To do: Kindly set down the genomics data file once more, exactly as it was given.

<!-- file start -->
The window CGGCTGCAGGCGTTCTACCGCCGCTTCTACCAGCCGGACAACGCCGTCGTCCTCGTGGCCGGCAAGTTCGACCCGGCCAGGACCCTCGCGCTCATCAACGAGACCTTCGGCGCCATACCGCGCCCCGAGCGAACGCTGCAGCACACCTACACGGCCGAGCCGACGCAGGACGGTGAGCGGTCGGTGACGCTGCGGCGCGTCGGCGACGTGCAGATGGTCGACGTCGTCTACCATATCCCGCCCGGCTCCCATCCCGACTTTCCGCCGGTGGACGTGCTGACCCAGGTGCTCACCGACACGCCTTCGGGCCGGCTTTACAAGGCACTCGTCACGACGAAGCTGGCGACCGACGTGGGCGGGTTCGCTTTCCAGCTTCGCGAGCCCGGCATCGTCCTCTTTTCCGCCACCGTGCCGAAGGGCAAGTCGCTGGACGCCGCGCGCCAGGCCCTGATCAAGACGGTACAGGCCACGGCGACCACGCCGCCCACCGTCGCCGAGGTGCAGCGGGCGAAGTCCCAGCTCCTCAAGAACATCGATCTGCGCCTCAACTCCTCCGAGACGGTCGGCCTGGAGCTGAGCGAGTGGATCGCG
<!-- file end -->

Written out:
The window CGGCTGCAGGCGTTCTACCGCCGCTTCTACCAGCCGGACAACGCCGTCGTCCTCGTGGCCGGCAAGTTCGACCCGGCCAGGACCCTCGCGCTCATCAACGAGACCTTCGGCGCCATACCGCGCCCCGAGCGAACGCTGCAGCACACCTACACGGCCGAGCCGACGCAGGACGGTGAGCGGTCGGTGACGCTGCGGCGCGTCGGCGACGTGCAGATGGTCGACGTCGTCTACCATATCCCGCCCGGCTCCCATCCCGACTTTCCGCCGGTGGACGTGCTGACCCAGGTGCTCACCGACACGCCTTCGGGCCGGCTTTACAAGGCACTCGTCACGACGAAGCTGGCGACCGACGTGGGCGGGTTCGCTTTCCAGCTTCGCGAGCCCGGCATCGTCCTCTTTTCCGCCACCGTGCCGAAGGGCAAGTCGCTGGACGCCGCGCGCCAGGCCCTGATCAAGACGGTACAGGCCACGGCGACCACGCCGCCCACCGTCGCCGAGGTGCAGCGGGCGAAGTCCCAGCTCCTCAAGAACATCGATCTGCGCCTCAACTCCTCCGAGACGGTCGGCCTGGAGCTGAGCGAGTGGATCGCG